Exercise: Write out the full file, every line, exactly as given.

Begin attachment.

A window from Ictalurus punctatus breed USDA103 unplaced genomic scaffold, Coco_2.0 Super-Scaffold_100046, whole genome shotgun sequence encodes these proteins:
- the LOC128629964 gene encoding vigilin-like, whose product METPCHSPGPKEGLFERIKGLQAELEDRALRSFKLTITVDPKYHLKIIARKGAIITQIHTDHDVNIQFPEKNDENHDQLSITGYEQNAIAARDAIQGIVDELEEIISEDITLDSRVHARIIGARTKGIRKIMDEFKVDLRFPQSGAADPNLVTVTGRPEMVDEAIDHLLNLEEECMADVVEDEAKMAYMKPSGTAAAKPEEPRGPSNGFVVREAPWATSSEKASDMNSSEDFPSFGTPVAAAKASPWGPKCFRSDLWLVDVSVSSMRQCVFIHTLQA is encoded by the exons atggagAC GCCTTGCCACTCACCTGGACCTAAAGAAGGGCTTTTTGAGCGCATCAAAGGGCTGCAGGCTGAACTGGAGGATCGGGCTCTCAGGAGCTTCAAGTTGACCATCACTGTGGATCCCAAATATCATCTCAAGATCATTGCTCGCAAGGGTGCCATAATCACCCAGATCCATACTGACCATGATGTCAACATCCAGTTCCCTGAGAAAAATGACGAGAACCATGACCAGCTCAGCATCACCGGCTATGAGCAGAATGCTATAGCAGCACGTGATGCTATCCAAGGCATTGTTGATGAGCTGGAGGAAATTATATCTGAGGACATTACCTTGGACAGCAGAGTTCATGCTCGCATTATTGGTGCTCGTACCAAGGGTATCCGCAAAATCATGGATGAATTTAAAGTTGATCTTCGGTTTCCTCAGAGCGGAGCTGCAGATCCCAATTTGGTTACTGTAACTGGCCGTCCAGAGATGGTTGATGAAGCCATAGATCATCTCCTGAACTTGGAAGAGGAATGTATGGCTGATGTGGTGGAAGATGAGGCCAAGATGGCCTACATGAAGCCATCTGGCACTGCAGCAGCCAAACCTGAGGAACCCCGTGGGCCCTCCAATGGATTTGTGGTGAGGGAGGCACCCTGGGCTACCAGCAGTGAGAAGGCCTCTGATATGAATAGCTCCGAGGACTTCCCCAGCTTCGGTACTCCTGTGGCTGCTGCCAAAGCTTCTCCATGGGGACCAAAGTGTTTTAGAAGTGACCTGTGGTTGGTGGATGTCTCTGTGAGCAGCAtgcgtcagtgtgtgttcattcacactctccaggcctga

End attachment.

A window from Ictalurus punctatus breed USDA103 unplaced genomic scaffold, Coco_2.0 Super-Scaffold_100046, whole genome shotgun sequence encodes these proteins:
- the LOC128629964 gene encoding vigilin-like, whose product METPCHSPGPKEGLFERIKGLQAELEDRALRSFKLTITVDPKYHLKIIARKGAIITQIHTDHDVNIQFPEKNDENHDQLSITGYEQNAIAARDAIQGIVDELEEIISEDITLDSRVHARIIGARTKGIRKIMDEFKVDLRFPQSGAADPNLVTVTGRPEMVDEAIDHLLNLEEECMADVVEDEAKMAYMKPSGTAAAKPEEPRGPSNGFVVREAPWATSSEKASDMNSSEDFPSFGTPVAAAKASPWGPKCFRSDLWLVDVSVSSMRQCVFIHTLQA is encoded by the exons atggagAC GCCTTGCCACTCACCTGGACCTAAAGAAGGGCTTTTTGAGCGCATCAAAGGGCTGCAGGCTGAACTGGAGGATCGGGCTCTCAGGAGCTTCAAGTTGACCATCACTGTGGATCCCAAATATCATCTCAAGATCATTGCTCGCAAGGGTGCCATAATCACCCAGATCCATACTGACCATGATGTCAACATCCAGTTCCCTGAGAAAAATGACGAGAACCATGACCAGCTCAGCATCACCGGCTATGAGCAGAATGCTATAGCAGCACGTGATGCTATCCAAGGCATTGTTGATGAGCTGGAGGAAATTATATCTGAGGACATTACCTTGGACAGCAGAGTTCATGCTCGCATTATTGGTGCTCGTACCAAGGGTATCCGCAAAATCATGGATGAATTTAAAGTTGATCTTCGGTTTCCTCAGAGCGGAGCTGCAGATCCCAATTTGGTTACTGTAACTGGCCGTCCAGAGATGGTTGATGAAGCCATAGATCATCTCCTGAACTTGGAAGAGGAATGTATGGCTGATGTGGTGGAAGATGAGGCCAAGATGGCCTACATGAAGCCATCTGGCACTGCAGCAGCCAAACCTGAGGAACCCCGTGGGCCCTCCAATGGATTTGTGGTGAGGGAGGCACCCTGGGCTACCAGCAGTGAGAAGGCCTCTGATATGAATAGCTCCGAGGACTTCCCCAGCTTCGGTACTCCTGTGGCTGCTGCCAAAGCTTCTCCATGGGGACCAAAGTGTTTTAGAAGTGACCTGTGGTTGGTGGATGTCTCTGTGAGCAGCAtgcgtcagtgtgtgttcattcacactctccaggcctga